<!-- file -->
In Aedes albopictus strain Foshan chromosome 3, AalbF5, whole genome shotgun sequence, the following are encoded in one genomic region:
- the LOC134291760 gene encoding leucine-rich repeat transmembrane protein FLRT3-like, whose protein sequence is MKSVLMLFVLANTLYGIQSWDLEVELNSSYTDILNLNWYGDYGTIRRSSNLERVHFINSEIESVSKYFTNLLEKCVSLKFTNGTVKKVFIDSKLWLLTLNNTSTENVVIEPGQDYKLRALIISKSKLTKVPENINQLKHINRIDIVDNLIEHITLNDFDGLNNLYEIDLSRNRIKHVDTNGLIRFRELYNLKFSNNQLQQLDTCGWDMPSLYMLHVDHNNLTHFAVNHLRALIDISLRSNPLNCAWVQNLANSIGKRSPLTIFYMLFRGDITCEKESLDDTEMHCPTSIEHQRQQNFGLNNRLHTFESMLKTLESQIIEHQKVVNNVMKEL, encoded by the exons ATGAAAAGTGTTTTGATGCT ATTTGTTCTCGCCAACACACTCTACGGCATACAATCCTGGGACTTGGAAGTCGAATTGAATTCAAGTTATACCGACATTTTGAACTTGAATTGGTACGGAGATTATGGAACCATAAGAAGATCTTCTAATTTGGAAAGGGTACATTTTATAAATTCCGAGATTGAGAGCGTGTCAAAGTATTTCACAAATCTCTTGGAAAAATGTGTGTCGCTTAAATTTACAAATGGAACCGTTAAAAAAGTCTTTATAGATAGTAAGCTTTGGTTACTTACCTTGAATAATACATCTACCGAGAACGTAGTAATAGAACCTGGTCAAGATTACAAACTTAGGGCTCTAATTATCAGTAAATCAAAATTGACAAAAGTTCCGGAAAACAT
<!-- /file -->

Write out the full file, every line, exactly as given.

In Aedes albopictus strain Foshan chromosome 3, AalbF5, whole genome shotgun sequence, the following are encoded in one genomic region:
- the LOC134291760 gene encoding leucine-rich repeat transmembrane protein FLRT3-like, whose protein sequence is MKSVLMLFVLANTLYGIQSWDLEVELNSSYTDILNLNWYGDYGTIRRSSNLERVHFINSEIESVSKYFTNLLEKCVSLKFTNGTVKKVFIDSKLWLLTLNNTSTENVVIEPGQDYKLRALIISKSKLTKVPENINQLKHINRIDIVDNLIEHITLNDFDGLNNLYEIDLSRNRIKHVDTNGLIRFRELYNLKFSNNQLQQLDTCGWDMPSLYMLHVDHNNLTHFAVNHLRALIDISLRSNPLNCAWVQNLANSIGKRSPLTIFYMLFRGDITCEKESLDDTEMHCPTSIEHQRQQNFGLNNRLHTFESMLKTLESQIIEHQKVVNNVMKEL, encoded by the exons ATGAAAAGTGTTTTGATGCT ATTTGTTCTCGCCAACACACTCTACGGCATACAATCCTGGGACTTGGAAGTCGAATTGAATTCAAGTTATACCGACATTTTGAACTTGAATTGGTACGGAGATTATGGAACCATAAGAAGATCTTCTAATTTGGAAAGGGTACATTTTATAAATTCCGAGATTGAGAGCGTGTCAAAGTATTTCACAAATCTCTTGGAAAAATGTGTGTCGCTTAAATTTACAAATGGAACCGTTAAAAAAGTCTTTATAGATAGTAAGCTTTGGTTACTTACCTTGAATAATACATCTACCGAGAACGTAGTAATAGAACCTGGTCAAGATTACAAACTTAGGGCTCTAATTATCAGTAAATCAAAATTGACAAAAGTTCCGGAAAACAT